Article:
Last month (July 8th), I posted a blog titled, “Our River Town’s Historical Significance,” which added a new theme to my Petaluma360 blog site. Some readers might ask, “How do we define historical significance?” One web site “Facing the Past-Shaping the Future” addresses that concern:

“Historical significance is the process used to evaluate what was significant about selected events, people, and developments in the past. Historians use different sets of criteria to help them make judgments about significance. Significance has been called the forgotten concept in history, no doubt because it can be challenging for both teacher and students.”

http://facingthepastshapingthefuture.com/teaching-learning-strategies/history/historical-significance

Another explanation of how to establish historical significance is: “The past is everything that has ever happened anywhere. The past is recorded as history, but there is too much history  to remember it all. So how do we make choices about what is worth remembering? Significant events include those that resulted in great change over long periods of time for large numbers of people. In this sense, an event like World Waar II would pass the test for historical significance. But what could be significant about the life of a worker or a slave? What about my own ancestors, who are clearly significant to me but not necessarily significant to others? Significance depends upon one’s perspective and purpose. A historical person or event can acquire significance if we, the historians, can link it to larger trends and stories that reveal something important to us today. For example, the story of an individual worker in Winnipeg in 1918, which is seemingly insignificant compared to the story of World War II, may become significant if it is recounted in a way that makes it part of a larger history of workers’ struggles, economic development, or post-war adjustment and discontent. In that case, the “significant” life reveals something important to us, and thus becomes significant. Both ‘It is significant because it is in the history book’ and ‘It is significant because I am interested in it’ are inadequate explanations of historical significance.”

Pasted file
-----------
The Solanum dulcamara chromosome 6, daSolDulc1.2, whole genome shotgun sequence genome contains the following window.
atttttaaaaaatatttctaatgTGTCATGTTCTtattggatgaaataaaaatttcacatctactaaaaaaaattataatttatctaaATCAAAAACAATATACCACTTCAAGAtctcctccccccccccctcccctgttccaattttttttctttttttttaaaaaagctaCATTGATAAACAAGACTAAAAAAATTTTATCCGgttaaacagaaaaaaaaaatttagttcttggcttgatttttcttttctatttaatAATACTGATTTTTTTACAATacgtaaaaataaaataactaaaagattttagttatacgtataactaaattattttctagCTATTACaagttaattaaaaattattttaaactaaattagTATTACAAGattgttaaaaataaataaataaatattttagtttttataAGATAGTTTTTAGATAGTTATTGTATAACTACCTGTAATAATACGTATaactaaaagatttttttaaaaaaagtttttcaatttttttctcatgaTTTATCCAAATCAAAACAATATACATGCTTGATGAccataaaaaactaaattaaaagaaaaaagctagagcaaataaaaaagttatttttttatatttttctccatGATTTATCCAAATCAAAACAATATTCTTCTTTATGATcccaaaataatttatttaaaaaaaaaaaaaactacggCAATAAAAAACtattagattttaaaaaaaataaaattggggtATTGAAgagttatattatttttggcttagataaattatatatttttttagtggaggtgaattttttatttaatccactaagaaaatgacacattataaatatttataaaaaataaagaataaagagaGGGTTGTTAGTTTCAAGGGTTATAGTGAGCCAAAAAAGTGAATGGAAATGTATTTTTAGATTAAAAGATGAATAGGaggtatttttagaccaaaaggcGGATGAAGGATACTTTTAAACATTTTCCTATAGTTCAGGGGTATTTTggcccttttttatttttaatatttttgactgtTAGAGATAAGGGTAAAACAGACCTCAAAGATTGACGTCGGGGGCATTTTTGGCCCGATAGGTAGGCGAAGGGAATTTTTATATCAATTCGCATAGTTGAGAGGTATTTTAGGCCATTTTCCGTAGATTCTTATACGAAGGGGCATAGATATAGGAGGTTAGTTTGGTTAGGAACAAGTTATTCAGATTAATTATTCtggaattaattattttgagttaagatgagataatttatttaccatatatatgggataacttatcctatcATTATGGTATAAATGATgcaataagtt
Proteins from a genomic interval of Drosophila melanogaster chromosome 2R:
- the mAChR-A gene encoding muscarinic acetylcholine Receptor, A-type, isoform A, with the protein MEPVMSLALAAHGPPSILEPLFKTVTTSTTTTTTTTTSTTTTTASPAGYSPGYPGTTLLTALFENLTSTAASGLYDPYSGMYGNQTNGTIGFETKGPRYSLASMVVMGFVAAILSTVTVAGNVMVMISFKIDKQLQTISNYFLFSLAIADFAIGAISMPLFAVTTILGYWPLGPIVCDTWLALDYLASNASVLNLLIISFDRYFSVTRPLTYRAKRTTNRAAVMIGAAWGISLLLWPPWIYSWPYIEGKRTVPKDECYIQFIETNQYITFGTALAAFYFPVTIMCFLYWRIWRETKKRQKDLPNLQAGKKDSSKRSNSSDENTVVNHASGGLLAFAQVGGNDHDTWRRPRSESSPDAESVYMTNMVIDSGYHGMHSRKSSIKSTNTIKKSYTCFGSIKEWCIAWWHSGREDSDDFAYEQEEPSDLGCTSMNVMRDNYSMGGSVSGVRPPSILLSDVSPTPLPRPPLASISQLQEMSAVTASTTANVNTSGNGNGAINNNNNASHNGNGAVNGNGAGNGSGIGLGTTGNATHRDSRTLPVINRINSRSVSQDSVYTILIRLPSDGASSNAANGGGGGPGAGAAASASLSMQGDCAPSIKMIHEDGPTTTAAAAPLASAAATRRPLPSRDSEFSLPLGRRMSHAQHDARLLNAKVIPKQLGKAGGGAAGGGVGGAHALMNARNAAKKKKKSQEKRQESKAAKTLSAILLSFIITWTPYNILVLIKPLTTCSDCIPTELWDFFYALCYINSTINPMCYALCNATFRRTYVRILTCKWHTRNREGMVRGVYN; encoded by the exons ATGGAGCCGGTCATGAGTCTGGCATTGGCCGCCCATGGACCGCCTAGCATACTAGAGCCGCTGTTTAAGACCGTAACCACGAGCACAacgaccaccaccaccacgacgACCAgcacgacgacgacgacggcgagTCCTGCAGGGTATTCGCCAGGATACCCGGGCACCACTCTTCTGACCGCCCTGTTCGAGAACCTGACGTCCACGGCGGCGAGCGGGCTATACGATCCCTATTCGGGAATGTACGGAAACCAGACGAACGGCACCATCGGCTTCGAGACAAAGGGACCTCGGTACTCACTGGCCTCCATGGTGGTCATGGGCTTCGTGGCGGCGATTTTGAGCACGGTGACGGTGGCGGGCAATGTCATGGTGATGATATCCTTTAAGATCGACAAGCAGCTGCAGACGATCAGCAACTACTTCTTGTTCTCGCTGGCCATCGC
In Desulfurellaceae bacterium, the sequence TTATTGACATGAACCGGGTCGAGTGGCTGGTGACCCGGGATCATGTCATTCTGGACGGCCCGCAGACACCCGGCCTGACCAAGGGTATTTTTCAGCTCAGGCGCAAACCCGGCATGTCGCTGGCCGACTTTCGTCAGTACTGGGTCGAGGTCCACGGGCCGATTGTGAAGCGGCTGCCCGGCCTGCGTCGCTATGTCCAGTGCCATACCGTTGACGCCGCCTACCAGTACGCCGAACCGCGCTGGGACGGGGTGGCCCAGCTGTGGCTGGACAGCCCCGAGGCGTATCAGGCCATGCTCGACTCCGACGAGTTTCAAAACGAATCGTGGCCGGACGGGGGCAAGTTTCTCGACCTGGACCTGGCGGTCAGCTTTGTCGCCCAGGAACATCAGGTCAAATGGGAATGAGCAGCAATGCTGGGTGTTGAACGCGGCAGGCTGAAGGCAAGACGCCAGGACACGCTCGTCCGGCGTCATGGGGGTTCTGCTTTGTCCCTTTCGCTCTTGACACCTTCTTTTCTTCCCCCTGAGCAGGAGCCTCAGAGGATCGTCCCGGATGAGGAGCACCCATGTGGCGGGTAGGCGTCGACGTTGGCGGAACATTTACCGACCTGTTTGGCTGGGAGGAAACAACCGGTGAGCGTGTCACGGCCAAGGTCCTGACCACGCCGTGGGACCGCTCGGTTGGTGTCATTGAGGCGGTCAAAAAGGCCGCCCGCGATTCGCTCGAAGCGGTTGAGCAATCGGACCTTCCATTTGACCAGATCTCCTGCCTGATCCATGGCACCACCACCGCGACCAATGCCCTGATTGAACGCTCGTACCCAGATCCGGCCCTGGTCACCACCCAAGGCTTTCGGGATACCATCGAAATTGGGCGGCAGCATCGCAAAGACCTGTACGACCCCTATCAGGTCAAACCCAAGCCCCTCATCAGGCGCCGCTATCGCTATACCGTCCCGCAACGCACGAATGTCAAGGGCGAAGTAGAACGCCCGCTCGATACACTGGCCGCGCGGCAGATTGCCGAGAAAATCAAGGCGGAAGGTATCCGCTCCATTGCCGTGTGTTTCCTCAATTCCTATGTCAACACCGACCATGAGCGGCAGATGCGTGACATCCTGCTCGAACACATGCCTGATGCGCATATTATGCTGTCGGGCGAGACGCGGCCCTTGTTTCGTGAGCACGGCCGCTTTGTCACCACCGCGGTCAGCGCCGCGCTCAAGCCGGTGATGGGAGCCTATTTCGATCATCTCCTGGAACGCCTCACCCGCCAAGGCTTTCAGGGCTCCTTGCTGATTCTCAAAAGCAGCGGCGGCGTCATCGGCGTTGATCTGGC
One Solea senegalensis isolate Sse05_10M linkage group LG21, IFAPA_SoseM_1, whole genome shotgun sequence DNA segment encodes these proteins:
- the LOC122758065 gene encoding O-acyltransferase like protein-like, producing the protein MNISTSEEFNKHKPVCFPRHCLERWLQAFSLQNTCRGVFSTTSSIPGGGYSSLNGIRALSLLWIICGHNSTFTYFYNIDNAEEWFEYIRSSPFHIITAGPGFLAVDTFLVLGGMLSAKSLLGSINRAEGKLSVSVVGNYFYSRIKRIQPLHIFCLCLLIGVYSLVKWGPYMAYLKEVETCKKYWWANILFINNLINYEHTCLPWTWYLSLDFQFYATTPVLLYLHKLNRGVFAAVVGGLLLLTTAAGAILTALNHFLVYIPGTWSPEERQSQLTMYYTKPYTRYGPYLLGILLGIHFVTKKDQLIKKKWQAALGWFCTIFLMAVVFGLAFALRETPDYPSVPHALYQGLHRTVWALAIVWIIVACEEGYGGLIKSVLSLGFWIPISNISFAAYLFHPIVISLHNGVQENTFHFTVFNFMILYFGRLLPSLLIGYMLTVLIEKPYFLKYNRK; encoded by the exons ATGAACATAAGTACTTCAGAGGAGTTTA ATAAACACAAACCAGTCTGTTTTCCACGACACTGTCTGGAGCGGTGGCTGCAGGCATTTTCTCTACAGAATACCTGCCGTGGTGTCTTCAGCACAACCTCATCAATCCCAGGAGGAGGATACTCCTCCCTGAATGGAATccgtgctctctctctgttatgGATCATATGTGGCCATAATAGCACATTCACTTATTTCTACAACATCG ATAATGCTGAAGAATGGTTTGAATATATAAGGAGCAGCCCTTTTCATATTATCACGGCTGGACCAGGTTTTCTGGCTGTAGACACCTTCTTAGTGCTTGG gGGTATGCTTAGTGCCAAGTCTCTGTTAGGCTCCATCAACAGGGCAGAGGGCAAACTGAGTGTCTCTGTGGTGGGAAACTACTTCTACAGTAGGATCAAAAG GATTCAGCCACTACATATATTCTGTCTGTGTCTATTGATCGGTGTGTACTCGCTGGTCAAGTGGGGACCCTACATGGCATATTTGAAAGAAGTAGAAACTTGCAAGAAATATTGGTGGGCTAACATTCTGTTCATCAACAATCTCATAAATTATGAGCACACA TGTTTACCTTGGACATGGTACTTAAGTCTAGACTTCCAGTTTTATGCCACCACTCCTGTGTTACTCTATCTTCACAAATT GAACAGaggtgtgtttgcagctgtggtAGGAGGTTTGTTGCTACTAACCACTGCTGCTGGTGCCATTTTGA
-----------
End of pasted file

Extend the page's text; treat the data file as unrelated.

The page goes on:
http://www.edu.gov.mb.ca/k12/cur/socstud/history_gr11/historicalsignificance.pdf

What do you –  our readers – think are some of the most significant  events and people of “Our River Town’s” past? Please e-mail your suggestions directly to me at whammer@petalumanet.org and/or post them in the comment section for this blog site. Many thanks  and stay tuned.